Eggplant parmigiano is my favorite food. I may adore lamb, or gnocchi, or chicken papikash, but the eggplant takes me back to my Nonna's kitchen. It evokes a flood of wonderful childhood memories - my Nonna and I playing kickball in the driveway behind her building, or of sitting on the floor of her apartment, a bowl of creamed wheat and a coloring book at hand. And I find myself recalling more - the nap of the rug and how it felt so strange under my fingers (from this comes my love of Berber), or the way her kitchen always glistened in the morning as the sun came through the apartment windows. I remember the tick of her anniversary clock on the buffet in her tiny dining room. And, most importantly, I can remember her hugs and the scent of her skin. I recall how soft her arms were to the touch. I can hear her voice as she chats with me while she works. As I complete each step of my recipe, her words echo from the past... salt these, and then press them so the extra water comes out; only flour lightly so the oil doesn't get dirty; don't use too much flavor so you taste the eggplant and the sauce. I never actually helped her to cook; I was too young. I usually wandered into the kitchen to ask for more milk or a biscotti, and then toddled away again to amuse myself with a book or toy. In my childhood innocence, Nonna would always (always, always!) be there and when I was older, she would teach me all the secrets.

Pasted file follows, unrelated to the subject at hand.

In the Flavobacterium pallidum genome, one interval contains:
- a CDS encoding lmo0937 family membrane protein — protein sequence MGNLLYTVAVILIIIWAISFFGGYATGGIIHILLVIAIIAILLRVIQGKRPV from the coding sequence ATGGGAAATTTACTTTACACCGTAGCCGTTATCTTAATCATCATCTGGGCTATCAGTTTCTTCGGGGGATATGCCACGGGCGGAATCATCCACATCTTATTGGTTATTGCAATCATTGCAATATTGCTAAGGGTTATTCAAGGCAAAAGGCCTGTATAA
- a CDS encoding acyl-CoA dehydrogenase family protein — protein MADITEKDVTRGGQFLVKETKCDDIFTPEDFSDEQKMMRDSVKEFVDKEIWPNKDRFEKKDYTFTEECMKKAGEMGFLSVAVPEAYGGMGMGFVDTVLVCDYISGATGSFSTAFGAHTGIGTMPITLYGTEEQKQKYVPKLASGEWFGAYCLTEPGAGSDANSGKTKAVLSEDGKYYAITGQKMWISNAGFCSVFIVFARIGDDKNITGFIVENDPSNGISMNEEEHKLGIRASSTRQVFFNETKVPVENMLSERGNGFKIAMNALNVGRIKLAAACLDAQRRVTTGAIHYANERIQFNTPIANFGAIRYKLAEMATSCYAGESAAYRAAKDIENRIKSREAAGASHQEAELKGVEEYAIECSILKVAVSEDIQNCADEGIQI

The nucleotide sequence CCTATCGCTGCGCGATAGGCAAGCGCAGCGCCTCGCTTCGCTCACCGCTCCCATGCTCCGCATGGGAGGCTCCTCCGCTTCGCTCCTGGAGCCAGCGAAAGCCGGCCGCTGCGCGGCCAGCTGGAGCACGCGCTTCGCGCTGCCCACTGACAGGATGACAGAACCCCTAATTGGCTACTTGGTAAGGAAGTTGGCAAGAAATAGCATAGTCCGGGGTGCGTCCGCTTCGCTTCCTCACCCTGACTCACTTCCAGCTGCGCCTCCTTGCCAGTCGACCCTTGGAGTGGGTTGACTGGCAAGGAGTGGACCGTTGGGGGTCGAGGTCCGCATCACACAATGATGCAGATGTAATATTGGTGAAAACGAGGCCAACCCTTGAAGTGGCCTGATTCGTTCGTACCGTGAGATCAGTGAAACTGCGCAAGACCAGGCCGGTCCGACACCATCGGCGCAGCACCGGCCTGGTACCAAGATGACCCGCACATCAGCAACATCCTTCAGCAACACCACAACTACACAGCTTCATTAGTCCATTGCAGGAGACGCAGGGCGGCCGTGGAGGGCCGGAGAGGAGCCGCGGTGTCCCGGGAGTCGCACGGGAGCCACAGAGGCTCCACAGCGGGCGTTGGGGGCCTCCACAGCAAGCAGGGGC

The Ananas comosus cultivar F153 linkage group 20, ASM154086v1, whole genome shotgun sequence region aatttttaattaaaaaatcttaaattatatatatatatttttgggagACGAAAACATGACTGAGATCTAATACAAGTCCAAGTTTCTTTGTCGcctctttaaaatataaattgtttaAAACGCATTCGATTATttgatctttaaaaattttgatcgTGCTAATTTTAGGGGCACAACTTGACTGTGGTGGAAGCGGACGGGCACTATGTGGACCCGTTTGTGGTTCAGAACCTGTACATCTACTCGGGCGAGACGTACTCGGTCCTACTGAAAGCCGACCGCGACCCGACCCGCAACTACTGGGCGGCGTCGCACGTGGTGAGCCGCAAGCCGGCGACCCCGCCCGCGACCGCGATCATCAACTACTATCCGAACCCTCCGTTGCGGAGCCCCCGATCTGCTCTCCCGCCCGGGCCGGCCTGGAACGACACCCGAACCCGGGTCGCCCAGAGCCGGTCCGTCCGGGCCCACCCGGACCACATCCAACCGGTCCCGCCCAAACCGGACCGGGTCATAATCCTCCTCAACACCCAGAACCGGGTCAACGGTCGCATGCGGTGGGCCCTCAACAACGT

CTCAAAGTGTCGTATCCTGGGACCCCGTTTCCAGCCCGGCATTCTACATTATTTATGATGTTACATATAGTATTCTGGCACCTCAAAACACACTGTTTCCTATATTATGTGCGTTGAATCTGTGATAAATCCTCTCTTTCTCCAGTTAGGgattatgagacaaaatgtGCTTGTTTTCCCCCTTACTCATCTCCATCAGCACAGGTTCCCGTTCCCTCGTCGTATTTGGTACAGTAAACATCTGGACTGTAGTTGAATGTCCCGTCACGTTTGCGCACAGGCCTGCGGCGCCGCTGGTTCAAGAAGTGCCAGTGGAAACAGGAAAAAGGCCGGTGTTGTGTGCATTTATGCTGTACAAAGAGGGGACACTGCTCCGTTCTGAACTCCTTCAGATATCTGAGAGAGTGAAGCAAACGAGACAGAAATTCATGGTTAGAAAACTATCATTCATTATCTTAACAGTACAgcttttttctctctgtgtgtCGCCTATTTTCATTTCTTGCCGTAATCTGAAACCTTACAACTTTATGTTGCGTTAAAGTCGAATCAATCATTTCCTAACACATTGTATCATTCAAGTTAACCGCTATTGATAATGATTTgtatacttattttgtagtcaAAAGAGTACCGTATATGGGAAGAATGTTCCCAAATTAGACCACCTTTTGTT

When I grew older, Nonna moved away to be with her daughter in Missouri, and later she relocated back home to Steubenville to be with her other daughter. She died in the early 1980's, and I, finally old enough to want to learn how to cook, was left with a Nonna-sized hole in my heart back in California. How could Nonna go away like that? How could she possibly want to be with my cousins and aunts when she had me? For a very long time, I hated Steubenville. I hated seeing the post-mark on envelopes. I despised hearing about her times apart from California (after she had moved away.) I wanted her back with me, and I wanted nothing that was imitation-Nonna.

My mother is not an imitation-Nonna - she is my Mum. She is very different from her mother, yet they share so many good qualities. My Mum is also an excellent cook, but she was Emeril before Emeril ever thought to say "Bam!" There is nothing my Mum can not recreate in the kitchen, and she is a master of her skill. Yet, despite her spicy sauces and meatballs (which I can never seem to duplicate), the one thing that I wished she would make me was my Nonna's marinara sauce. It seems that no one can do the recipe right. I don't even try, preferring to use my own invented recipe. My Aunt does cook the recipe like Nonna used to make, but she won't tell me how it is done - I suppose she fails to see why it is so important to me. Alas for her.

Having just moved here only a year ago, I find that I am kicking myself for not spending more time cooking with Mum. It isn't that I didn't want to spend time with her in the kitchen - but she is used to cooking alone, and my presence distracts her (usually causing her to forget to add an ingredient. Never, never, EVER ask if you can bake Christmas cookies with my mother!)